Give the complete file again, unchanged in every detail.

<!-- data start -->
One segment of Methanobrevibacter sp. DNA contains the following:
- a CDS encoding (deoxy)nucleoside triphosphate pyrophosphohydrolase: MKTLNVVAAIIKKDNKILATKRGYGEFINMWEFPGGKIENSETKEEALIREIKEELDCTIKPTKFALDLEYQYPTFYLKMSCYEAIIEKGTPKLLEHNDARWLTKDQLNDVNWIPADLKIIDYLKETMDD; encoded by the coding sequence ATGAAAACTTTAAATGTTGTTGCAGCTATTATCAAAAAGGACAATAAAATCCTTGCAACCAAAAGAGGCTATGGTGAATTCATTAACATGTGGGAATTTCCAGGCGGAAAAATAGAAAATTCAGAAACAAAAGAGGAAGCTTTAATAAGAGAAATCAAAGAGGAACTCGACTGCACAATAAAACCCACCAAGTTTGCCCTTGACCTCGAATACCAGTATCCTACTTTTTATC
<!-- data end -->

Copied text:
One segment of Methanobrevibacter sp. DNA contains the following:
- a CDS encoding (deoxy)nucleoside triphosphate pyrophosphohydrolase: MKTLNVVAAIIKKDNKILATKRGYGEFINMWEFPGGKIENSETKEEALIREIKEELDCTIKPTKFALDLEYQYPTFYLKMSCYEAIIEKGTPKLLEHNDARWLTKDQLNDVNWIPADLKIIDYLKETMDD; encoded by the coding sequence ATGAAAACTTTAAATGTTGTTGCAGCTATTATCAAAAAGGACAATAAAATCCTTGCAACCAAAAGAGGCTATGGTGAATTCATTAACATGTGGGAATTTCCAGGCGGAAAAATAGAAAATTCAGAAACAAAAGAGGAAGCTTTAATAAGAGAAATCAAAGAGGAACTCGACTGCACAATAAAACCCACCAAGTTTGCCCTTGACCTCGAATACCAGTATCCTACTTTTTATC